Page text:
Diseases Cancer

Metastatic Breast Cancer Prognosis And Treatment

Introduction

Metastatic cancer is cancer that has spread to another part of the body from where the original cancer was, but still has the same cells as the original cancer. Usually when the cancer has spread, it is at the onset or following treatment. The most common site is the breast or where the breast was. If you have cancer in the liver, brain, bones, lungs or lymph nodes, it is likely that the breast cancer has spread into these areas and is now known as metastatic breast cancer.

Metastatic breast cancer is different than recurrent breast cancer. Recurrent happens in the exact same spot and not in other parts of the body. If cancer shows up in second breast, it is considered a new cancer, not recurrent and not metastatic breast cancer. Some of the risk factors for getting breast cancer of course include gender even though males can get breast cancer also the number is dramatically smaller for males. If there is lymph node involvement then there is a 30-60% chance that you will also get metastatic breast cancer. If the cancer involves a great number of the lymph nodes you have a higher risk of getting metastatic breast cancer. If the tumor size is large, you have a greater chance of getting metastatic breast cancer. Larger tumor means larger risk to you. Some of the symptoms of having metastatic breast cancer are pain, nipple discharge, thickening in the breast or armpit area. Your bones could have pain or you might fracture one, you could get a shortness of breath in your lungs or have a difficult time breathing, if it is in your brain or spinal cord you could have pain, confusion, headache, blurred or double vision, trouble talking or moving or seizures.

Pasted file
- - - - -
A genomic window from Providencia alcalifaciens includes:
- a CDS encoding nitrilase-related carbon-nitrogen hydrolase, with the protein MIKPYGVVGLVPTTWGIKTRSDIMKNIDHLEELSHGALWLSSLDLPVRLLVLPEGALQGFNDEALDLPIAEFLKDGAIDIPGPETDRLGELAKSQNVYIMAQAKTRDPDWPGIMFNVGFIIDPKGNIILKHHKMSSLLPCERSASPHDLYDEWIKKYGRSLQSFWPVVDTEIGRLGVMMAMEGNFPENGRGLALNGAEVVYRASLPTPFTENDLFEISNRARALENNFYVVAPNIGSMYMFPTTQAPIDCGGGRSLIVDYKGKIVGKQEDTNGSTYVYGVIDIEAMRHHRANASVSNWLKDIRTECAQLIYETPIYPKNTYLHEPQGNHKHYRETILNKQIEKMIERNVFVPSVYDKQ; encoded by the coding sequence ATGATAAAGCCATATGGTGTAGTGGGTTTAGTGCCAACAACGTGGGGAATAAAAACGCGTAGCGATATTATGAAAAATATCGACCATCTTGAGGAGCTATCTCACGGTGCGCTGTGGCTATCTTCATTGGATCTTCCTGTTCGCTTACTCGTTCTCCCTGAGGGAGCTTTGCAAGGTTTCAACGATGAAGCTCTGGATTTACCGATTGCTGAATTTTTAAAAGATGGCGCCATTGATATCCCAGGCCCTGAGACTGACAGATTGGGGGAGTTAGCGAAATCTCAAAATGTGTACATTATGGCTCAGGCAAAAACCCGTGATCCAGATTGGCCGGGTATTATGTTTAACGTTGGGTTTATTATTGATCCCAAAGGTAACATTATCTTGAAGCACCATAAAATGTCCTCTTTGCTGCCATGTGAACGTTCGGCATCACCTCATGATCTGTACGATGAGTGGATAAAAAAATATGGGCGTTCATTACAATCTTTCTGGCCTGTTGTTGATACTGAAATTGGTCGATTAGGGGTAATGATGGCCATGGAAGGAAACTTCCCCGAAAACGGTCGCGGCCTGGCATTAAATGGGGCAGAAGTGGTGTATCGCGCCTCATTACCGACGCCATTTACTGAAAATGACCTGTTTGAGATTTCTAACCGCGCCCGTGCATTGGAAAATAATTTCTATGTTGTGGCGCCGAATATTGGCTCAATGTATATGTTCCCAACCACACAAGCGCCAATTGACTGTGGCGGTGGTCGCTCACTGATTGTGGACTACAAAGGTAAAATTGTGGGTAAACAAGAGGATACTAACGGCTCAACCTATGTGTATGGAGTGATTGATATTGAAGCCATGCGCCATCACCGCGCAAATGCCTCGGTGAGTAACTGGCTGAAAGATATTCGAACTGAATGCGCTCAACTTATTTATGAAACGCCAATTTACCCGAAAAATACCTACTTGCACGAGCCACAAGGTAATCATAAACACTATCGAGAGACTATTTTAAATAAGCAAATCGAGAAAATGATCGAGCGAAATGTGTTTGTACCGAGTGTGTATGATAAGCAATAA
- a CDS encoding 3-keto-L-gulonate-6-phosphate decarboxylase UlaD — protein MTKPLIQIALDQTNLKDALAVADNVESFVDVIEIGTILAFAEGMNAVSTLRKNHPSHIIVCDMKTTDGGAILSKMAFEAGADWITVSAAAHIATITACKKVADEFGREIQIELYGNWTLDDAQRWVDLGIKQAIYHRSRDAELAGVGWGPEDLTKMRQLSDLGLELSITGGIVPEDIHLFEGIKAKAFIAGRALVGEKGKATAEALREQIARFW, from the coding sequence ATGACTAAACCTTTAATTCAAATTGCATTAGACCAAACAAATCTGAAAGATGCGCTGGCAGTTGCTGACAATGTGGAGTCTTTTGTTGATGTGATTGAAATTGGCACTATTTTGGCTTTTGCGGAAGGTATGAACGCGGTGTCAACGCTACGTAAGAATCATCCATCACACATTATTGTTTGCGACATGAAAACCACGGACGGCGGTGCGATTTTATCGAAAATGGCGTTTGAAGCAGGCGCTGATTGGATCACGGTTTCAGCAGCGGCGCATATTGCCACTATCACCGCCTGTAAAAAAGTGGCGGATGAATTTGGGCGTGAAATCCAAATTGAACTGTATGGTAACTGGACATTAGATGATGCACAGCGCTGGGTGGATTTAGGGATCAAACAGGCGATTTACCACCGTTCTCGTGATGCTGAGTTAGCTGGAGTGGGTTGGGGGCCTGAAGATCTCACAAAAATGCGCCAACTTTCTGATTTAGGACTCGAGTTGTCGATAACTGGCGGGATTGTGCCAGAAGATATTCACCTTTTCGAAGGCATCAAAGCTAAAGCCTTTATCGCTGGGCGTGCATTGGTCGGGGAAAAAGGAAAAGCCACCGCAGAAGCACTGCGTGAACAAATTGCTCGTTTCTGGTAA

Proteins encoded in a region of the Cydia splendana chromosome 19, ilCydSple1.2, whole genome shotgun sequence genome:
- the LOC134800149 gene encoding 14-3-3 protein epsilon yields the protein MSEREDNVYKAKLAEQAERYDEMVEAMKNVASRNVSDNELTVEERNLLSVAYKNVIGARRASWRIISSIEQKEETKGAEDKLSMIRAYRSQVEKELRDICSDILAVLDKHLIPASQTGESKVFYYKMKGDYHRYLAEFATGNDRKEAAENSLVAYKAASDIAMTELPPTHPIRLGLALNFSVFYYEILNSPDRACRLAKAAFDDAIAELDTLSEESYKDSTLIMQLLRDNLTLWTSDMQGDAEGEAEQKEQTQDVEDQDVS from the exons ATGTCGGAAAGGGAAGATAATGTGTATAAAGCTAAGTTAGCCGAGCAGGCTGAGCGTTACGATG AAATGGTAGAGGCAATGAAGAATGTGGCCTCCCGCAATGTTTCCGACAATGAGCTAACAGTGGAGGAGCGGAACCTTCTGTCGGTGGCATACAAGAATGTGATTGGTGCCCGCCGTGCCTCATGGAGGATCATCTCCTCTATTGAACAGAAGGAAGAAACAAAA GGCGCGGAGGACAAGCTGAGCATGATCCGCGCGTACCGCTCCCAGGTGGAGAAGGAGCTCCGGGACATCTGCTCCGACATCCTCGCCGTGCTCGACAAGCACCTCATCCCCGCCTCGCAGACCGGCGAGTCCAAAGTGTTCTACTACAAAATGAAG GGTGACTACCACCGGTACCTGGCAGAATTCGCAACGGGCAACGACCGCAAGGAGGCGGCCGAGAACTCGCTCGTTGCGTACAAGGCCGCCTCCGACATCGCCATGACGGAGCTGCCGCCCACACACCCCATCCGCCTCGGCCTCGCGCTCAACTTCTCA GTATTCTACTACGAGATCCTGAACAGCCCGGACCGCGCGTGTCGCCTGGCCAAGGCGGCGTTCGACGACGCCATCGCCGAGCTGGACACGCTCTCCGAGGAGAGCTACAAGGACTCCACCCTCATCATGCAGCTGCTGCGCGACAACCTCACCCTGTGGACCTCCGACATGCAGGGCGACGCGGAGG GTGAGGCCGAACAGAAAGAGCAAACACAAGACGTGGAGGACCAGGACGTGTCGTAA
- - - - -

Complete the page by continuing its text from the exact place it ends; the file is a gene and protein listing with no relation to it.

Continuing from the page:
There are treatments for metastatic breast cancer that you and the doctor can try. It can be treated but not cured and it is considered a chronic disease. Depending on the extent of the spread and that it has not invaded other organs can help determine the correct way to proceed with treatment. It can be put into long term remission if it is not resistant to hormonal therapy or chemotherapy. If you have only received a couple of rounds of treatments last time the better. There are always new treatments available and clinical trials are always starting up too. You may have to look these up in your area to see or talk to your doctor. Each time a new cancer comes up on your body after having breast cancer it is usually a secondary cancer relating to the first cancer. You can, with the help of your doctor send it into long term remission where it can lay dormant for years.

Tips and comments

If you are undergoing treatment now for metastatic breast cancer, make sure you tell your doctor of any new pain or issues you may be having. This could mean that the cancer has once again spread and the faster you know, the better off you will be.

By Sally Vigil, published at 02/26/2012
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